Why Silence Is Not Violence

Hillsdale College’s Frederick Douglass statue, crafted by sculptor Bruce Wolf. Breana Noble | Collegian Archives

by Christopher Paslay

Those of us who choose not to forward the polarizing identity politics at the heart of modern anti-racism should not be told our “silence is violence.”  On the contrary: our everyday actions speak louder than any trendy anti-racist words.

Modern anti-racism, an approach that uses polarizing identity politics to bring so-called social justice, is replete with catchy mantras that help drum home its message and accompanying agenda.  One such phrase is White Silence Is Violence, or more simply Silence Is Violence, a slogan that guilts and/or strong-arms people into espousing the ideologies of modern anti-racism.

As Ibram X. Kendi teaches in his book, How To Be An Antiracist — often viewed as the bible of modern anti-racism — you are either an anti-racist fighting for racial equality, or you are a racist perpetuating white supremacy.  There is no neutrality in the struggle.  According to Robin DiAngelo, whose white fragility theory has become one of the most influential ideas about racism in America, white silence perpetuates white supremacy, and maintains the racial hierarchy. 

But what is meant by “silence”?  When it comes to anti-racism, so-called “silence” is not only failing to speak out against racial injustice, but of also failing to become actively involved with the identity politics at the core of anti-racist ideology.  In other words, you can be a well-meaning educator who stands for equity, equality, and diversity — and set an example by modeling just and fair actions in your classroom — but if you don’t commit to actively pushing anti-racist slogans and agendas, you are still categorized as “silent.”

Recently, Hillsdale College was accused of such “silence.”  Ironically, Hillsdale was founded in 1844 by Free Will Baptists who were abolitionists and feminists, and the college immediately began admitting blacks and women.  Because of Hillsdale’s abolitionist reputation, Frederick Douglass spoke there, as did Edward Everett, who shared the stage with Abraham Lincoln at Gettysburg.  When the Civil War began, Hillsdale sent a higher percentage of students to the Union Army than any other college in Michigan.  Sixty students gave their lives in the fight against slavery.  A full history of Hillsdale can be found here

Still, in the beginning of June, several dozen Hillsdale students signed an open letter to Hillsdale College that went viral on social media — a letter that accused the college of participating in, or at the very least not preventing, racism.  Why?  Because Hillsdale did not publicly promote the Black Lives Matter movement and advertise the reforms its activists proposed. According to the letter, this “silence” was evidence that the college had “abandoned its founding principles” and consented to “white supremacy” and the “tyranny of our militarized police force.”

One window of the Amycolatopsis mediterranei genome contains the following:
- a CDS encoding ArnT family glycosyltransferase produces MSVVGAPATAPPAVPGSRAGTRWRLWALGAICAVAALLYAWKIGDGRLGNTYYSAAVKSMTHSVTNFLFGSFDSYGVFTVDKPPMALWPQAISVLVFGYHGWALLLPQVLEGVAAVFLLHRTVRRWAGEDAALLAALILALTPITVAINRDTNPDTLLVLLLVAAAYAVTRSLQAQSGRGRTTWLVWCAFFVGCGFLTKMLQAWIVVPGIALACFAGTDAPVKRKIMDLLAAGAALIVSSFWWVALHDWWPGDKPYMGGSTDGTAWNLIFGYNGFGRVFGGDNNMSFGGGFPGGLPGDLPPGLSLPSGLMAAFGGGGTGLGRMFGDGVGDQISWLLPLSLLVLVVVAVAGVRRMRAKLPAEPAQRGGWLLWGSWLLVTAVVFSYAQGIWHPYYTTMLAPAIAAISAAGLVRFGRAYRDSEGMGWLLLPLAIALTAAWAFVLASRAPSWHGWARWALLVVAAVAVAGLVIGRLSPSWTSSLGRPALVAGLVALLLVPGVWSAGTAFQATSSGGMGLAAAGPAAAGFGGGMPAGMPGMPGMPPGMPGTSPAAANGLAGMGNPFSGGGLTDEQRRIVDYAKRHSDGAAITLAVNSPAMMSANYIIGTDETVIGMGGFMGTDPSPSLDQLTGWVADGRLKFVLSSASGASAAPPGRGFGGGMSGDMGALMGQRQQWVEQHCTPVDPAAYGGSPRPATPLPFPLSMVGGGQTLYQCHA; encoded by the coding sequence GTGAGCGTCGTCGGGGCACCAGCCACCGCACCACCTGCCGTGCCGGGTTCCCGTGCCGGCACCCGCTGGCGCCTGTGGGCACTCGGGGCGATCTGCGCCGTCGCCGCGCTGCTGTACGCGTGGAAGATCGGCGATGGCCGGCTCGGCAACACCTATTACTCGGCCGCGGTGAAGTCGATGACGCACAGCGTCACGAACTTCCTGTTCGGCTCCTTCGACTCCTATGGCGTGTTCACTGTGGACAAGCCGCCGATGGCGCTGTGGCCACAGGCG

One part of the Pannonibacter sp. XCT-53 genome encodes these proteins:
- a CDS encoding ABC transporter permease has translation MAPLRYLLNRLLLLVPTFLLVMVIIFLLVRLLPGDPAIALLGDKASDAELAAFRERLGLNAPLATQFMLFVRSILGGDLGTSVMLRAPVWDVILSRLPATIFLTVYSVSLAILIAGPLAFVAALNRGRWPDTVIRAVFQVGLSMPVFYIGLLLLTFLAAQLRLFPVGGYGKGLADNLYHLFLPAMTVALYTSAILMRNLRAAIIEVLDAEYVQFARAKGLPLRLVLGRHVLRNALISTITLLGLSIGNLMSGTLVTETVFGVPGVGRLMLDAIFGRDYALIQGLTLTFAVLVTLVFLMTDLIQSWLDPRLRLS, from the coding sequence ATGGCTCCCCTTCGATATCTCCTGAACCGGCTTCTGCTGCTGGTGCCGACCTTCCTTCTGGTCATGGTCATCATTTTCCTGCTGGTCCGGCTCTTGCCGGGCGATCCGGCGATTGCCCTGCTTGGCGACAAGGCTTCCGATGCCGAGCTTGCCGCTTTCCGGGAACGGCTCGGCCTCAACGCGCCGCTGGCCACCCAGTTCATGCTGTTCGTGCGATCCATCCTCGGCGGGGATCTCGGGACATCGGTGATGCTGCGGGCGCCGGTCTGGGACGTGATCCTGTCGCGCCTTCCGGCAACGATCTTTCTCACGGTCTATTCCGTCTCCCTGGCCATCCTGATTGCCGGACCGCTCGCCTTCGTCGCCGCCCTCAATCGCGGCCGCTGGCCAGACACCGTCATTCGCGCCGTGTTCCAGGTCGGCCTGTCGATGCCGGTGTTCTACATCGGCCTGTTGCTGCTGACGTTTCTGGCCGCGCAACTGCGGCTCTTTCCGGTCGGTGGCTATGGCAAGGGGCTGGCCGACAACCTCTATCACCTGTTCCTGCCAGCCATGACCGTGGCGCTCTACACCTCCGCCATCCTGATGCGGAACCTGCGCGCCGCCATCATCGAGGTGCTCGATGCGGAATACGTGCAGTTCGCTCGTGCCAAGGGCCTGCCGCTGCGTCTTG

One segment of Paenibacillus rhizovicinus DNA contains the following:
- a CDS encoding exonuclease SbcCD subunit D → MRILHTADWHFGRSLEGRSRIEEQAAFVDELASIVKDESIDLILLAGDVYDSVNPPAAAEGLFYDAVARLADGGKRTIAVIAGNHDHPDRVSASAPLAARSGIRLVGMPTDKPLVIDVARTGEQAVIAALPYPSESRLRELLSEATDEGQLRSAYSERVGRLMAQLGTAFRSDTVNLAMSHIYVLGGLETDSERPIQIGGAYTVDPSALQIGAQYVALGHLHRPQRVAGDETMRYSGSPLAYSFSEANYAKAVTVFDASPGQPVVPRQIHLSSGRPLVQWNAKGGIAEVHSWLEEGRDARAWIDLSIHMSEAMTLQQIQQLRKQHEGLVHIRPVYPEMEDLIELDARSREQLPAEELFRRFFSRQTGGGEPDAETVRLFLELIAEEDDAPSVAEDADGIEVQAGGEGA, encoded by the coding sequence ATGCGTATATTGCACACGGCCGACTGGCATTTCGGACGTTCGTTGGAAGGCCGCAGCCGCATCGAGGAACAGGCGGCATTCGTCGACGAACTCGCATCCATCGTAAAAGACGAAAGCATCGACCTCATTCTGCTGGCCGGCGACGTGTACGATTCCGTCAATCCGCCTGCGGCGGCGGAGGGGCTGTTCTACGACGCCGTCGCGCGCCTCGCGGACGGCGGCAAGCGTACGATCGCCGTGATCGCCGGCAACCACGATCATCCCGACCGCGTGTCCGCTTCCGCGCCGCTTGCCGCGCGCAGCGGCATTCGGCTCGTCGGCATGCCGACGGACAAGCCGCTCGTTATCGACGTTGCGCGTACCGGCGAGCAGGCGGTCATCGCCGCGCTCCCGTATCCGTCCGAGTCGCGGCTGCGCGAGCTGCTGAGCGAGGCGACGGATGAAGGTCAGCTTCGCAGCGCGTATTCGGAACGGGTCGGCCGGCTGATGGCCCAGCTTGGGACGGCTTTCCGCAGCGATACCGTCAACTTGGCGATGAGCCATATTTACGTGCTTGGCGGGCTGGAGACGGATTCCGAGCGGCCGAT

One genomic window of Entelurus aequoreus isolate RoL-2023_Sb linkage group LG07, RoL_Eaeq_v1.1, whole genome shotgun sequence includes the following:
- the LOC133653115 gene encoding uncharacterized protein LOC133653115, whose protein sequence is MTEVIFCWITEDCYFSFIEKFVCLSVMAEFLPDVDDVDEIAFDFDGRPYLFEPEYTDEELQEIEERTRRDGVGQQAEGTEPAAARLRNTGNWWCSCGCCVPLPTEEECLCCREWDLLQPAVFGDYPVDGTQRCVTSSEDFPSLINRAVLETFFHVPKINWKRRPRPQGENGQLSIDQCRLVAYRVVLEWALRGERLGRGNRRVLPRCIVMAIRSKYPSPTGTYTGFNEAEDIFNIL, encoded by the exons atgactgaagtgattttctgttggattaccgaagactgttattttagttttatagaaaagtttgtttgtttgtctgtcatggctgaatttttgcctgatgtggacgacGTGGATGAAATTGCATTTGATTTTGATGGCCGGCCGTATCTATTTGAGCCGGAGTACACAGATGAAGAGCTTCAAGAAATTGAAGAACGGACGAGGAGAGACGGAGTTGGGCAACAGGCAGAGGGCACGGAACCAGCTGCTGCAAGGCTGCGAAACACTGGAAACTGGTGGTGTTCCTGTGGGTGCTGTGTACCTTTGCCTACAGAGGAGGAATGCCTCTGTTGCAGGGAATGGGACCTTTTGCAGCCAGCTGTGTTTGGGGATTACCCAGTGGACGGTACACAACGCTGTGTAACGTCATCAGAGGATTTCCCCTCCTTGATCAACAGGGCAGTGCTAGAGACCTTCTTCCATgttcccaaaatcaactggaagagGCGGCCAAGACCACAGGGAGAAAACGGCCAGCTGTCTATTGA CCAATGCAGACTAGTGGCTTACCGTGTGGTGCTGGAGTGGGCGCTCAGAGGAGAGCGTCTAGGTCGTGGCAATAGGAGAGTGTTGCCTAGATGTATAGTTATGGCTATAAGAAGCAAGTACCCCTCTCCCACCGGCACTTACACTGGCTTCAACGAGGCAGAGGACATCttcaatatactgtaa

In other words, Hillsdale College has been fighting for racial equality and social justice for over 175 years by its actions, not by simply mouthing political slogans or trendy phrases.  And thankfully, Hillsdale didn’t bow to political pressure or get bullied into espousing a modern anti-racist ideology, but took a stand and held firm to its values and principles.  In an official statement titled, “On the College and Silence: A letter from Hillsdale College,” the leaders of the college explained that they didn’t need to publicly pay homage to any modern anti-racist cause, because Hillsdale’s actions were its testament to their fight for equality and justice: 

Amidst the events of recent weeks, a number of alumni and others have taken up formal and public means to insist that Hillsdale College issue statements concerning these events. The College is charged with negligence — or worse.

It is not the practice of the College to respond to petitions or other instruments meant to gain an object by pressure. The College operates by reasoned deliberation, study, and thought. The following observations, however, may be helpful and pertinent.

The College is pressed to speak. It is told that saying what it always has said is insufficient. Instead, it must decry racism and the mistreatment of Black Americans in particular. This, however, is precisely what the College has always said. . . .